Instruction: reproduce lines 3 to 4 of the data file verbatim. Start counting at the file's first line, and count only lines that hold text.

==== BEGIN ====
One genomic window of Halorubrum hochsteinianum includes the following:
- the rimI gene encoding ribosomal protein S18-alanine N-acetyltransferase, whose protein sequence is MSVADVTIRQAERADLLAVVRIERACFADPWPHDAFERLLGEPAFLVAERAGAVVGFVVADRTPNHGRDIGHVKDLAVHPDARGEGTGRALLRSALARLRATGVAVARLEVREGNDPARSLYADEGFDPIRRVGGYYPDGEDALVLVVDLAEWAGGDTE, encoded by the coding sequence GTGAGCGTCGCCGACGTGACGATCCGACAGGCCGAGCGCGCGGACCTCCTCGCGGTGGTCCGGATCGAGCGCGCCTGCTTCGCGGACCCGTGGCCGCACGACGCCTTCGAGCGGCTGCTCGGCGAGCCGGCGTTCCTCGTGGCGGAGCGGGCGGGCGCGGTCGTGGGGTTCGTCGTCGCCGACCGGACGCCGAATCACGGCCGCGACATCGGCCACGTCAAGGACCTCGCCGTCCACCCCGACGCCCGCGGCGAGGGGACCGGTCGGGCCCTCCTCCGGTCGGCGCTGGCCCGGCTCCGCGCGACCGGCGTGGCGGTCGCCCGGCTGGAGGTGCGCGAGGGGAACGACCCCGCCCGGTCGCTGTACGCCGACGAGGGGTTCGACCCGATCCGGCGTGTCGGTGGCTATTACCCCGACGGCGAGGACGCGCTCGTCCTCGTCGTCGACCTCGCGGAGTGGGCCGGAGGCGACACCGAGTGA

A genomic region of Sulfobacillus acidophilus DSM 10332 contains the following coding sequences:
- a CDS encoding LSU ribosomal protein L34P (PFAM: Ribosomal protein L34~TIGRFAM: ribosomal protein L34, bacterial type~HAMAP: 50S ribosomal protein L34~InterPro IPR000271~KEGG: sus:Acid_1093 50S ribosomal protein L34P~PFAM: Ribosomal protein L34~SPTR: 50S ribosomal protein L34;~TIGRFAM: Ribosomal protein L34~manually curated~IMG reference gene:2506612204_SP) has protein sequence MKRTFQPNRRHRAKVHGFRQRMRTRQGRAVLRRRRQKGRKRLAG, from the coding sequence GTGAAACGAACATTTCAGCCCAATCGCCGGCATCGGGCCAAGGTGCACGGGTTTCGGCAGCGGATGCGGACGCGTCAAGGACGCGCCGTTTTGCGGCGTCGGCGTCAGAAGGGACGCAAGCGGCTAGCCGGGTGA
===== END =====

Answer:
A genomic region of Sulfobacillus acidophilus DSM 10332 contains the following coding sequences:
- a CDS encoding LSU ribosomal protein L34P (PFAM: Ribosomal protein L34~TIGRFAM: ribosomal protein L34, bacterial type~HAMAP: 50S ribosomal protein L34~InterPro IPR000271~KEGG: sus:Acid_1093 50S ribosomal protein L34P~PFAM: Ribosomal protein L34~SPTR: 50S ribosomal protein L34;~TIGRFAM: Ribosomal protein L34~manually curated~IMG reference gene:2506612204_SP) has protein sequence MKRTFQPNRRHRAKVHGFRQRMRTRQGRAVLRRRRQKGRKRLAG, from the coding sequence GTGAAACGAACATTTCAGCCCAATCGCCGGCATCGGGCCAAGGTGCACGGGTTTCGGCAGCGGATGCGGACGCGTCAAGGACGCGCCGTTTTGCGGCGTCGGCGTCAGAAGGGACGCAAGCGGCTAGCCGGGTGA